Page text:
Another excellent article from Pastor Peters on his blog Pastoral Meanderings:
I did not come up with that title. I borrowed it from someone more creative. But it is a powerful statement of the problem with most inclusive language. It does not stop with the inclusion of women with men in those places where men clearly is inclusive of all people. Inclusive language is most dangerous when it seems either a balance of male/female terms for God or it seeks to remove God from any terminology which might be considered gender specific (never mind that God in His gracious wisdom has chosen to have Himself addressed in gender specific terms all the while reminding us that this does not presume all the freight of human anatomy — except with respect to the Incarnation).
I had occasion recently to peruse in more depth the ELCA hymnal Evangelical Lutheran Worship and found the most distressing part of it was the awkward wordings assigned to mask how we formerly addressed God: He, Him, His, Lord, Son, etc. Although this hymnal is certainly not alone in its attempt to either balance or remove entirely the personal pronouns which imply gender.
Example from the Preface: It is right to give our thanks and praise. OR even worse: It is right to give God thanks and praise.
Example from the Gloria in Excelsis: Glory to God in the highest and peace to God’s people on earth.
Example from the Venite: O Come, let us sing to the Lord, Let us shout for joy to the rock of our salvation. Let us come before God’s presence with thanksgiving, And raise a loud shout to God with psalms.
Example from the Benedictus: You, my child, shall be called the prophet of the Most High, for you will go before the Lord to prepare the way… (skipping His makes it all clearer, right?)
Example from the Creed: Nicene Creed from “his only Son” to “God’s only Son” (which also eliminates the linguistic reference to the relationship between the Father and the Son)
Hymn examples abound: Praise the Almighty! Lord, I adore you! (all to remove one silly little Him yet other hymns are spared some of the more radical surgery — perhaps because they are too well known?)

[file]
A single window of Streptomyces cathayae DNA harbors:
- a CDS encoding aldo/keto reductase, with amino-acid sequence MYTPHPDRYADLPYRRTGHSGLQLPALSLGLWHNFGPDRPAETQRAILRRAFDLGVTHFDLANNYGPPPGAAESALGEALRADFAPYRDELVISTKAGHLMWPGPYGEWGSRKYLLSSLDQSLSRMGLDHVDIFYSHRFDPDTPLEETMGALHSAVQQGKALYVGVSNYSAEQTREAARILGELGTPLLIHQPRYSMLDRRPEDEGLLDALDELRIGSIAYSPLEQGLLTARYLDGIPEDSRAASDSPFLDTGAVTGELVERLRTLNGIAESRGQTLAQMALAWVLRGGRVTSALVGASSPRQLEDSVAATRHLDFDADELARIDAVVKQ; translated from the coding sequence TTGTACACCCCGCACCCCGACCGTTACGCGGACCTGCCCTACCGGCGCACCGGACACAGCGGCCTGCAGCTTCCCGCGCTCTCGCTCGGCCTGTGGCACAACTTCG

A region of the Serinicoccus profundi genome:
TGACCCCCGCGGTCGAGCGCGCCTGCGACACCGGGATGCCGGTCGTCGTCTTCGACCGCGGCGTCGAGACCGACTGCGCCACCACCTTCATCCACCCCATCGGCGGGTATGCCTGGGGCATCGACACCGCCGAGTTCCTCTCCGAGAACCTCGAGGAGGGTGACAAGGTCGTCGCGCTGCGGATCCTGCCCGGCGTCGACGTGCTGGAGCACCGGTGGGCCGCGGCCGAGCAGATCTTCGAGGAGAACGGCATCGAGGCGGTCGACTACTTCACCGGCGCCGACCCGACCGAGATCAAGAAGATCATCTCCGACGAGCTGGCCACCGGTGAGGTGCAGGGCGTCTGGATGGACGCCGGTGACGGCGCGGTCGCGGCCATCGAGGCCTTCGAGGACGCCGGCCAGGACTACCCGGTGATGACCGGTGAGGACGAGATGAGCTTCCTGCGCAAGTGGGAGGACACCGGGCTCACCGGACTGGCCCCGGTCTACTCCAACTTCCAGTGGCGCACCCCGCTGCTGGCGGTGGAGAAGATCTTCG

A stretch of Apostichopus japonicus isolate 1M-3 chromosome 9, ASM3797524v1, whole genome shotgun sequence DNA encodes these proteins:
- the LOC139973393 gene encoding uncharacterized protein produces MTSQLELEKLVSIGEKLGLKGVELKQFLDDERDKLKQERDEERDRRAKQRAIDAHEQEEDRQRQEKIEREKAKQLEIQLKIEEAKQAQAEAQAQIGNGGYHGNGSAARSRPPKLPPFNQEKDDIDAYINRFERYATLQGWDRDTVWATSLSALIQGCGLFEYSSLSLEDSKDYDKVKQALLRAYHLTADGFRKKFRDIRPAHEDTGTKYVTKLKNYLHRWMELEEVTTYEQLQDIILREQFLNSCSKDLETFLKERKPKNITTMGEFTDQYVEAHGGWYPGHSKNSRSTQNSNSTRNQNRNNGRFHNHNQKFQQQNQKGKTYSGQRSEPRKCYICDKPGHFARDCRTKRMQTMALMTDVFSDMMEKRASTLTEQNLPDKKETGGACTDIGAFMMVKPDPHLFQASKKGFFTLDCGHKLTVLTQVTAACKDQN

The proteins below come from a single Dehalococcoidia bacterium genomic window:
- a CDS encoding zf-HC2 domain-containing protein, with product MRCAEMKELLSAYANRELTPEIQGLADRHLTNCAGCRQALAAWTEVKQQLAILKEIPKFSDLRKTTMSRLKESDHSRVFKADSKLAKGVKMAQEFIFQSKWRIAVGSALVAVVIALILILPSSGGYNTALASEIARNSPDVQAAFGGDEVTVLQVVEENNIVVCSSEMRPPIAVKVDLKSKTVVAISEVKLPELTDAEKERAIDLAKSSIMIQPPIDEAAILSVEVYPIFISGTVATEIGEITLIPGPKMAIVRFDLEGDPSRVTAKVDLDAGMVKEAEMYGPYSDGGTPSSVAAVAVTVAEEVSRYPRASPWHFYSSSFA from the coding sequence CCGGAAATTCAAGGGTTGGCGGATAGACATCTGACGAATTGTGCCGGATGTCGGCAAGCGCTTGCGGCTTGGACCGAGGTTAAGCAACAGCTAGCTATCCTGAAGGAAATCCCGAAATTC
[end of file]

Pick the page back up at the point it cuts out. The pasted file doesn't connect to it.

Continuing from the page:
So much inclusive re-wording in hymnals makes for awkward singing and removes the beauty from the language. We ditch the poetry in order to embrace the twisted syntax of political correctness. Once upon a time we all knew and understood the use of the words “man”, “mankind”, and “he”, and were not offended by them. Now, it seems, we would rather risk subverting the wonderful texts of the poets of the past and distorting the way we speak about God in order to please those who look to be offended by language that does not honor the stilted values that deny the privilege of speaking of God as He has spoken to us. Over the course of time we will be accustomed to the awkward sound of politically correct praise to God but God Godself will never get over our foolishness and idolatry.
Why is it that we think we have the authority to change the Word of God to fit a political agenda? Although God is certainly not male in a physical or biological sense, He has chosen to reveal Himself as Father and as the only begotten Son of the Father. When we feel uncomfortable with the way God has defined and made Himself known to us, we are ultimately uncomfortable with God Himself. Our inclusiveness is rather exclusive toward God — suggesting to Him that His own revelation is not good enough for us. “Lord, we just don’t like some things about You, namely, the way You have revealed Yourself to us. It make us uncomfortable to address You as You have revealed Yourself to us so will avoid the vocabulary of Scripture in order to address You in ways that do not offend our sensibilities.”
It appears that the most forbidden words are the words which God has given us to speak of Him and to Him. It violates the very nature of His revelation and the most constructive principle of worship, namely, that saying back to God what He has said to us we repeat that which is most sure and certain…